Discussion:
Not of plastic, but of ...
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Stefan Ram
2018-08-08 00:28:45 UTC
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"A bag like this one - just not of plastic, but of ...

- ... fabric."
- ... cloth."

Would the choice between "fabric" and "cloth" matter here?
It seems to me they are pretty interchangeable in this situation?

What about "... a textile."?
Tony Cooper
2018-08-08 00:45:17 UTC
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Post by Stefan Ram
"A bag like this one - just not of plastic, but of ...
- ... fabric."
- ... cloth."
Either, but I'd lead with "cloth" unless the material was a bit
special.
Post by Stefan Ram
Would the choice between "fabric" and "cloth" matter here?
It seems to me they are pretty interchangeable in this situation?
What about "... a textile."?
True, but not idiomatic.
--
Tony Cooper - Orlando, Florida
Horace LaBadie
2018-08-08 00:53:25 UTC
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Post by Stefan Ram
"A bag like this one - just not of plastic, but of ...
- ... fabric."
- ... cloth."
Cloth is usually woven from fibers of natural origin.
Fabric can be manmade.

Many times the material is specified -- cotton, hemp, wool. Bag made of
cotton.
Post by Stefan Ram
Would the choice between "fabric" and "cloth" matter here?
It seems to me they are pretty interchangeable in this situation?
What about "... a textile."?
Hardly idiomatic.
Stefan Ram
2018-08-08 01:20:06 UTC
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Post by Horace LaBadie
Post by Stefan Ram
"A bag like this one - just not of plastic, but of ...
- ... fabric."
- ... cloth."
Many times the material is specified -- cotton, hemp, wool. Bag made of
cotton.
In fact, in Germany, there is an expression "burlap instead
of plastic!"¹ ("burlap" and not just "cloth"!). This is used
to jokingly describe people who conspicuously carry bags
made of something like a simple raw burlap or canvas to make
a statement like "back to the nature" or against pollution.

Of course, plastic bags are a real problem as too many of
them end up in the oceans. This is especially a problem in
countries with large coasts and beaches. In fact, I expect
that cheap shopping bags made of plastic will be banned in
the EU in, maybe, ten years. I might then use garbage bags
made of plastic when I need a plastik bag, until - maybe
in 20 years? - they, too, will be banned.

¹ The original German expression is "Jute statt Plastik!".
Horace LaBadie
2018-08-08 02:53:40 UTC
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Post by Stefan Ram
Post by Horace LaBadie
Post by Stefan Ram
"A bag like this one - just not of plastic, but of ...
- ... fabric."
- ... cloth."
Many times the material is specified -- cotton, hemp, wool. Bag made of
cotton.
In fact, in Germany, there is an expression "burlap instead
of plastic!"¹ ("burlap" and not just "cloth"!). This is used
to jokingly describe people who conspicuously carry bags
made of something like a simple raw burlap or canvas to make
a statement like "back to the nature" or against pollution.
Of course, plastic bags are a real problem as too many of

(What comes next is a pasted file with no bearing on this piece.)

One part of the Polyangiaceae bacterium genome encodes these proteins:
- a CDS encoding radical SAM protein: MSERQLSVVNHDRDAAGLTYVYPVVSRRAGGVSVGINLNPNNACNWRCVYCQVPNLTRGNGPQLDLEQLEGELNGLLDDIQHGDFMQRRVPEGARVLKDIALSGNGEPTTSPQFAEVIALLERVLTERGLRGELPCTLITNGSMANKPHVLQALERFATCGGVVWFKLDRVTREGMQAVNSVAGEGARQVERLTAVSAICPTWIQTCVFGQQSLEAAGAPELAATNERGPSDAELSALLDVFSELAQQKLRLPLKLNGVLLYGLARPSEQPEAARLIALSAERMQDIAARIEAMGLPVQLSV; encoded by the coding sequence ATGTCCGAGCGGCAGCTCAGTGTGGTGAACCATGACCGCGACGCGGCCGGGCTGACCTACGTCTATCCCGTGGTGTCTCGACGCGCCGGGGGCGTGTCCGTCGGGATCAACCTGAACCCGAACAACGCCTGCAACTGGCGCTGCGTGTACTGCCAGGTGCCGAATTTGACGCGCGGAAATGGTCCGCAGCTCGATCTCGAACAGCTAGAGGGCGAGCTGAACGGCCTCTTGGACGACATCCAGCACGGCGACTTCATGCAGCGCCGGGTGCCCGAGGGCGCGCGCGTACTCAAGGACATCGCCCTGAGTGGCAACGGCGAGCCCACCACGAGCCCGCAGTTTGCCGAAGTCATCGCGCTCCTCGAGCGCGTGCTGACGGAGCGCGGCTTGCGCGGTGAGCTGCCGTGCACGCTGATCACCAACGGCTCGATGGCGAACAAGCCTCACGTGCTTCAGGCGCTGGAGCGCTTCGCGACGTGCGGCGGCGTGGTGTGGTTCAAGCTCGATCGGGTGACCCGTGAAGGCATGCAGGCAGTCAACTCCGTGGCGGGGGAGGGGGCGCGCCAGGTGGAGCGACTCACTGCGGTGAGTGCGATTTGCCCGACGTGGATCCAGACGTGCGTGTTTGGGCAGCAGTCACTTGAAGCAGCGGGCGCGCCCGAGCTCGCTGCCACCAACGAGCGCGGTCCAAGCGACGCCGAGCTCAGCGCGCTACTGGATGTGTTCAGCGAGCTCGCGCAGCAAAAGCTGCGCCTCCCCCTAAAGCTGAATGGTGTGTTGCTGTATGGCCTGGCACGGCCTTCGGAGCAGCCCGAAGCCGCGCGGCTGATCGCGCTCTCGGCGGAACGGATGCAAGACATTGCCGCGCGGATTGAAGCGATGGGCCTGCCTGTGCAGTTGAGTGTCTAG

them end up in the oceans. This is especially a problem in
countries with large coasts and beaches. In fact, I expect
that cheap shopping bags made of plastic will be banned in
the EU in, maybe, ten years. I might then use garbage bags
made of plastic when I need a plastik bag, until - maybe
in 20 years? - they, too, will be banned.
¹ The original German expression is "Jute statt Plastik!".
California and Hawaii have banned single-use plastic bags at retailers.
Plastic straws are the next thing to go. Sea World in Florida stopped
using them recently.
Mark Brader
2018-08-08 05:04:21 UTC
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Post by Horace LaBadie
California and Hawaii have banned single-use plastic bags at retailers.
Plastic straws are the next thing to go. Sea World in Florida stopped
using them recently.
Unfortunately, no adequate replacement is available for either.
--
Mark Brader, Toronto "He seems unable to win without the added
***@vex.net thrill of changing sides." -- Chess
Peter Moylan
2018-08-08 05:48:53 UTC
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Post by Mark Brader
Post by Horace LaBadie
California and Hawaii have banned single-use plastic bags at
retailers. Plastic straws are the next thing to go. Sea World in
Florida stopped using them recently.
Unfortunately, no adequate replacement is available for either.
Historically, plastic bags replaced paper bags, and plastic straws
replaced paper straws. Are the originals no longer available?
--
Peter Moylan http://www.pmoylan.org
Newcastle, NSW, Australia
Cheryl
2018-08-08 08:31:15 UTC
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Post by Peter Moylan
Post by Mark Brader
Post by Horace LaBadie
California and Hawaii have banned single-use plastic bags at
retailers. Plastic straws are the next thing to go. Sea World in
Florida stopped using them recently.
Unfortunately, no adequate replacement is available for either.
Historically, plastic bags replaced paper bags, and plastic straws
replaced paper straws. Are the originals no longer available?
Neither paper straws nor paper bags were quite as sturdy and (in the
case of bags) usable for other purposes as their plastic equivalents;
that's why they were replaced. I can see that many people don't dispose
of their plastic bags correctly, but I still find them useful. I don't
know why the straws are the target-du-jour. I suspect they've just been